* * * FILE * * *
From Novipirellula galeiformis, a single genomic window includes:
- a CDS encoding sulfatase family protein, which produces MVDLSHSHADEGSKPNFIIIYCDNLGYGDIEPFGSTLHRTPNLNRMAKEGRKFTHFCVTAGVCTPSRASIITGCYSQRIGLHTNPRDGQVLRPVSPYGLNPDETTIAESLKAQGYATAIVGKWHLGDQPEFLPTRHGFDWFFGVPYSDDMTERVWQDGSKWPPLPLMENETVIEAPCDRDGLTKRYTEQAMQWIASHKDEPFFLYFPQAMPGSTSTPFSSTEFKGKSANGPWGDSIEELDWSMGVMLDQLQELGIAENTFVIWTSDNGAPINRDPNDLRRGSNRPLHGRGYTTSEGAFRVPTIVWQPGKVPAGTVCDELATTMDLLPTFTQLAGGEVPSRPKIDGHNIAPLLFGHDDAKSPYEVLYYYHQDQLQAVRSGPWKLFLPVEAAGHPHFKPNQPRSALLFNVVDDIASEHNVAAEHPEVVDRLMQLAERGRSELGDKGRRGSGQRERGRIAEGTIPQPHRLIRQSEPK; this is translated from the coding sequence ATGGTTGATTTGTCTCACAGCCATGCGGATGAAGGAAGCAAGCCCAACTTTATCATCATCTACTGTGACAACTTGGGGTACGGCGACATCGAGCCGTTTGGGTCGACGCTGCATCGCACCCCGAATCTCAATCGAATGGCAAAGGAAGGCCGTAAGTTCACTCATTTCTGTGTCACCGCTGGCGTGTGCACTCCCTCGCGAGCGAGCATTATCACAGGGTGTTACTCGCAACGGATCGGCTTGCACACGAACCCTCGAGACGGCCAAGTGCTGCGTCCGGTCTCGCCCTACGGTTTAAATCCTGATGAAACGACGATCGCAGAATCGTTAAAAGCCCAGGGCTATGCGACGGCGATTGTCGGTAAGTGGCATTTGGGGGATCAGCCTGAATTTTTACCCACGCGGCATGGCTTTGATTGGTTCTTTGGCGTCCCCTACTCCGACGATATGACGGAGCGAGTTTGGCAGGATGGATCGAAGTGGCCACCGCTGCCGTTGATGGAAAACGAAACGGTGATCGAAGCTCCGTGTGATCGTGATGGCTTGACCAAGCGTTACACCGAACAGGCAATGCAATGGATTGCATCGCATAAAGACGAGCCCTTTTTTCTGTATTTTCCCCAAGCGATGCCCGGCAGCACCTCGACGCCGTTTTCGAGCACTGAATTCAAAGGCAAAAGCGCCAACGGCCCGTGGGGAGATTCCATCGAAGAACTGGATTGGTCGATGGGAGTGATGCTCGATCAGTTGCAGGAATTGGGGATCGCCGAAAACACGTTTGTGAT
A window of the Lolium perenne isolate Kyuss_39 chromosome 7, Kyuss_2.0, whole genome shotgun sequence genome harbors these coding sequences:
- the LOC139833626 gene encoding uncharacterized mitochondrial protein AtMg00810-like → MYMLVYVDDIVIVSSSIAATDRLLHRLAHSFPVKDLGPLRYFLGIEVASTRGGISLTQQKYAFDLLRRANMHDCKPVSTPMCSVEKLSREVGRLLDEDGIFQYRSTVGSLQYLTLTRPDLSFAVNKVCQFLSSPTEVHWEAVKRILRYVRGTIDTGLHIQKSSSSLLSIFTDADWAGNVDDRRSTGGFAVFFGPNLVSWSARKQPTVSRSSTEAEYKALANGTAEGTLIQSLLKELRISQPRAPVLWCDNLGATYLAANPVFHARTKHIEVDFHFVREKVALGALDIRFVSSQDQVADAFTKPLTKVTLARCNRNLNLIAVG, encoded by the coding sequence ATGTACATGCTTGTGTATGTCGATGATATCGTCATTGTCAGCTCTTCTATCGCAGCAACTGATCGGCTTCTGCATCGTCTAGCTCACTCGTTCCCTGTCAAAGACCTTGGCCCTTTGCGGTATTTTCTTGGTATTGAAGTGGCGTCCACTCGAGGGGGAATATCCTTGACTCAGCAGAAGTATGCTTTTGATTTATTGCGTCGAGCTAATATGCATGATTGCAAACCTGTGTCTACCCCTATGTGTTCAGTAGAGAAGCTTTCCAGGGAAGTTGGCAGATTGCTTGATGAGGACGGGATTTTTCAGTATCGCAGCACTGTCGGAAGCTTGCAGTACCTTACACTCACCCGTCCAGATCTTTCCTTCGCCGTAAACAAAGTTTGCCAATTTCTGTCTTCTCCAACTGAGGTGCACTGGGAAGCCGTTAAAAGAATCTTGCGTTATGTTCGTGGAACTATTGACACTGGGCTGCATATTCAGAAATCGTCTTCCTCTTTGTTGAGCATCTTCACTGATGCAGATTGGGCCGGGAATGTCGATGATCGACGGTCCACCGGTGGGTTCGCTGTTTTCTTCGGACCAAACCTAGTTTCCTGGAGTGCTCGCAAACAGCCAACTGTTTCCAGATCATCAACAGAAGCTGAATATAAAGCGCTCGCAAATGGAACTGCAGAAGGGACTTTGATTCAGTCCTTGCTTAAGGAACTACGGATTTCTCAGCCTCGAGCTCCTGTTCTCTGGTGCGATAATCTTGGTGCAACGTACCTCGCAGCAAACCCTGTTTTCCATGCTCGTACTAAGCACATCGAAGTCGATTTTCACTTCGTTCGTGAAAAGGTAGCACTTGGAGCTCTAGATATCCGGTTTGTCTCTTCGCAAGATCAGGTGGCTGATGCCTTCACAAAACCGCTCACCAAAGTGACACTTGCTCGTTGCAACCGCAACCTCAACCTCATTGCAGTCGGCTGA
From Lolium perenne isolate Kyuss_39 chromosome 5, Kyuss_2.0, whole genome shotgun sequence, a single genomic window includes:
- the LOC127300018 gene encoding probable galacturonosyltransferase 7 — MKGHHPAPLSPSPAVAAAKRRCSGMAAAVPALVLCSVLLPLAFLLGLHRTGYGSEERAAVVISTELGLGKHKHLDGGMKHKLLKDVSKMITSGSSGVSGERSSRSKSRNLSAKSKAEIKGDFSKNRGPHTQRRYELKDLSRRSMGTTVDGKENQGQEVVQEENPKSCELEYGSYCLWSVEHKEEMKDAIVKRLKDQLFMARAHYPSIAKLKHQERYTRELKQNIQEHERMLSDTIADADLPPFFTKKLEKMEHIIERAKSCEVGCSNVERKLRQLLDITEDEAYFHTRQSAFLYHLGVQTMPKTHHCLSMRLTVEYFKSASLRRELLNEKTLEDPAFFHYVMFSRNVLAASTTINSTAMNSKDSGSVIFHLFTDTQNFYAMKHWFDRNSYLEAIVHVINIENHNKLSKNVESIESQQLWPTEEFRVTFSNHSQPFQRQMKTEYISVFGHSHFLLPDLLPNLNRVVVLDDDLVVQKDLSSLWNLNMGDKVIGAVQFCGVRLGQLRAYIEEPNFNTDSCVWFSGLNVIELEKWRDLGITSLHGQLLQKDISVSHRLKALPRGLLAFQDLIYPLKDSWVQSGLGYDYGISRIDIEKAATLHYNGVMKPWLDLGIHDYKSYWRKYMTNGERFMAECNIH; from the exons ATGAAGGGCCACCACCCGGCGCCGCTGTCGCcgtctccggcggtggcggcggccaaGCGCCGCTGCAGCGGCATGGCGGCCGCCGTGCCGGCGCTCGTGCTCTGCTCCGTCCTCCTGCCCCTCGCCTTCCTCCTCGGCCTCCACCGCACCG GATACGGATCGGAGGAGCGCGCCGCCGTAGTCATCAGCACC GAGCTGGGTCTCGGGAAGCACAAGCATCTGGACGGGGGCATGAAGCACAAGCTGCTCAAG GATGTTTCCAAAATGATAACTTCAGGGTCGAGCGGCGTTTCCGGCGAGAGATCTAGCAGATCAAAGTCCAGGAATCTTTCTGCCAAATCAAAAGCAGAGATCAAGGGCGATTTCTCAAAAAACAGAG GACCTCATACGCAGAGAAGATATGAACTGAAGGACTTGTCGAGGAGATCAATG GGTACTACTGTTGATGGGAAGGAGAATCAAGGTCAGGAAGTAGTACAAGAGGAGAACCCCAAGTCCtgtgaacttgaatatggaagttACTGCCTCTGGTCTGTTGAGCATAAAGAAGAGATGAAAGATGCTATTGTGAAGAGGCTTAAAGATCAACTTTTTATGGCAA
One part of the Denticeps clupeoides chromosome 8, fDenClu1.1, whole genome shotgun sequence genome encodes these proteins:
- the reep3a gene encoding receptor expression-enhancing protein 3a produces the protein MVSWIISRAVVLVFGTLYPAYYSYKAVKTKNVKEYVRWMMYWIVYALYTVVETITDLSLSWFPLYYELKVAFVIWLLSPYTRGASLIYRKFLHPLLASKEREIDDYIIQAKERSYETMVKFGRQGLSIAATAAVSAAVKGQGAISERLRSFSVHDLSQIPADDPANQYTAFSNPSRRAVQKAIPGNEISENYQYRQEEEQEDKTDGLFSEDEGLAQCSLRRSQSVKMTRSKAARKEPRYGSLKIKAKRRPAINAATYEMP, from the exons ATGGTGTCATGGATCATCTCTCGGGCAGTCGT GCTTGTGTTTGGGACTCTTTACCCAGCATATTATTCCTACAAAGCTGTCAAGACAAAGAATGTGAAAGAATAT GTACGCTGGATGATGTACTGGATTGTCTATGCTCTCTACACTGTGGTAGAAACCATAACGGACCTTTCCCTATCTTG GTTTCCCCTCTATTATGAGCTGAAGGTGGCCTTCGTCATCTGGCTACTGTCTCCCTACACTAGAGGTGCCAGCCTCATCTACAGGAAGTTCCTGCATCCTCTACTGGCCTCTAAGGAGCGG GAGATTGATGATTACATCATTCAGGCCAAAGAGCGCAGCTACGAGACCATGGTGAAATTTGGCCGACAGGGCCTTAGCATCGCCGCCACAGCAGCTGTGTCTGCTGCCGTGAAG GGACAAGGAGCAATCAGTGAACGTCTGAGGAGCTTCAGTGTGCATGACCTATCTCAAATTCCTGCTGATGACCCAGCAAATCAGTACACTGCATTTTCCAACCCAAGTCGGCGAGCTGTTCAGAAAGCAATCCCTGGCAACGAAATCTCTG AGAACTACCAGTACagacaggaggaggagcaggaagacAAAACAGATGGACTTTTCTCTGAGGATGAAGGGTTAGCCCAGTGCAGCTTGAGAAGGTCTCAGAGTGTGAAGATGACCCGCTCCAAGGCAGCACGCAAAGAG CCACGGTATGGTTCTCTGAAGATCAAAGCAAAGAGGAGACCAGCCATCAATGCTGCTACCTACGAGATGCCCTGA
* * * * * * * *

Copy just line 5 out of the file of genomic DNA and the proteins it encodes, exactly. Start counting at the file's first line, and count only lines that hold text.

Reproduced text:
From Lolium perenne isolate Kyuss_39 chromosome 5, Kyuss_2.0, whole genome shotgun sequence, a single genomic window includes: